Los Angeles politicians yesterday acknowledged their near-term dependence on natural gas while exploring ways to get off of it.
The Los Angeles City Council voted unanimously to oppose a winter moratorium on natural gas hookups for new commercial and industrial buildings in the region. But they also directed the city's utility to explore ways to reduce natural gas demand in buildings through electrifying water heaters, stoves and other gas appliances.
State regulators had proposed the moratorium earlier this winter in response to a state analysis that warned natural gas imports into the LA region would be curtailed by unexpected pipeline outages, jeopardizing reliability during the winter months when demand for heating is high.
Regulators also cited local pressure to shut the Aliso Canyon natural gas storage facility north of Los Angeles, which leaked 100,000 metric tons of methane into the atmosphere over a four-month period in 2015.
"Los Angeles County has made it clear that it does not support the continued operation of Aliso Canyon," California Public Utilities Commission President Michael Picker and California Energy Commission Chairman Bob Weisenmiller wrote to the Los Angeles County Board of Supervisors in December. "However, on the same note, the Los Angeles County has also failed to step up on behalf of its constituents and provide an alternative that would ensure they could still heat their homes in the winter and conduct other necessary household functions."
The CPUC had the moratorium on its agenda for its board meeting tomorrow but removed it earlier this week. LA councilmembers acknowledged the nudge from state regulators.
"We should be focused on reducing natural gas," said Councilmember Bob Blumenfield. "The right thing for the environment is to focus on those issues, not to do this blind moratorium."
Environmentalists cheered an amendment to the resolution that directs the LA building department and its Department of Water and Power to report back within 90 days on ways to reduce natural gas usage in new buildings — particularly in heating, cooking and water heaters. It also requires the Department of Water and Power to set building electrification targets for 2028 and 2038 later this year that align with the city's greenhouse gas targets of 45 percent below 1990 levels by 2025 and 60 percent by 2035.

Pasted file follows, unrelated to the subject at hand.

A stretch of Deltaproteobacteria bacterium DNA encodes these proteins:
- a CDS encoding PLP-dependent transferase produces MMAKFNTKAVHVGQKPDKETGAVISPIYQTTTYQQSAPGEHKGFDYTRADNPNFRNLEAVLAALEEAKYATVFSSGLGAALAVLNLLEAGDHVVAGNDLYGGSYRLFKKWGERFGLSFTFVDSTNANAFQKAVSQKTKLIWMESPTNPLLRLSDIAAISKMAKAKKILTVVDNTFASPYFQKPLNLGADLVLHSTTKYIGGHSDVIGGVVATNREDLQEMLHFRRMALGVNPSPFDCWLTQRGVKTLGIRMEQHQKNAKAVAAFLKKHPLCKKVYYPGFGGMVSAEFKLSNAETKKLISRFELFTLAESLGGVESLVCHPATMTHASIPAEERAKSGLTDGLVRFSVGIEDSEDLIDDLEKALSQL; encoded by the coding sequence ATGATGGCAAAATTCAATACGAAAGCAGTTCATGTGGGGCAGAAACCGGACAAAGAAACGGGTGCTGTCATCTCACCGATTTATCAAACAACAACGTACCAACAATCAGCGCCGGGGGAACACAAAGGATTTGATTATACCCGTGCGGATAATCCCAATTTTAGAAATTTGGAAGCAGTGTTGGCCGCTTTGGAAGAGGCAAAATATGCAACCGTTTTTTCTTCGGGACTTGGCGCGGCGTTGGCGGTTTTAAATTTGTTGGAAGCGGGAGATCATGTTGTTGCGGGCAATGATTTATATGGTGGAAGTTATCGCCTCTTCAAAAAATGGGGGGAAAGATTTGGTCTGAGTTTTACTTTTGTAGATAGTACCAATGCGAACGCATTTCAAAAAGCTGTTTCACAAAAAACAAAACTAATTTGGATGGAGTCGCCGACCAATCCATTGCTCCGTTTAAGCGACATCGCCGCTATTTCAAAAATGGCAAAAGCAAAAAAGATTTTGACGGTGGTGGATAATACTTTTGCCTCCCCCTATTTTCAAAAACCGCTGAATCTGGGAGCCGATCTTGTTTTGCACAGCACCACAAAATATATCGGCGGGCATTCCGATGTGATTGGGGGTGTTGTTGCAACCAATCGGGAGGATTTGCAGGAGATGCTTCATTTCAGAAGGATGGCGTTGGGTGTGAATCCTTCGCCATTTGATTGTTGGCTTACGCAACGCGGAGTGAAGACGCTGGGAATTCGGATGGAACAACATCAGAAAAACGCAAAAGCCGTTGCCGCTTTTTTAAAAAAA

"Aligning buildings with the city of LA's aggressive climate goals is a huge win, and it's going to help to decrease gas use in the city and establish an important pathway towards electrification," said Rachel Golden, senior campaign representative with the Sierra Club.
On the state level, the Energy Commission is currently finalizing efficiency standards for all new and remodeled buildings, to take effect in 2020. The rules fall short of requiring new homes to achieve net-zero energy use, due in part to natural gas' role in heating and cooking (Climatewire, Jan. 22).
Golden said LA's move would help build momentum for state regulators to move away from gas.
"It definitely sends the Energy Commission a signal that the future is electrified buildings, and that's where big cities want to go," she said.
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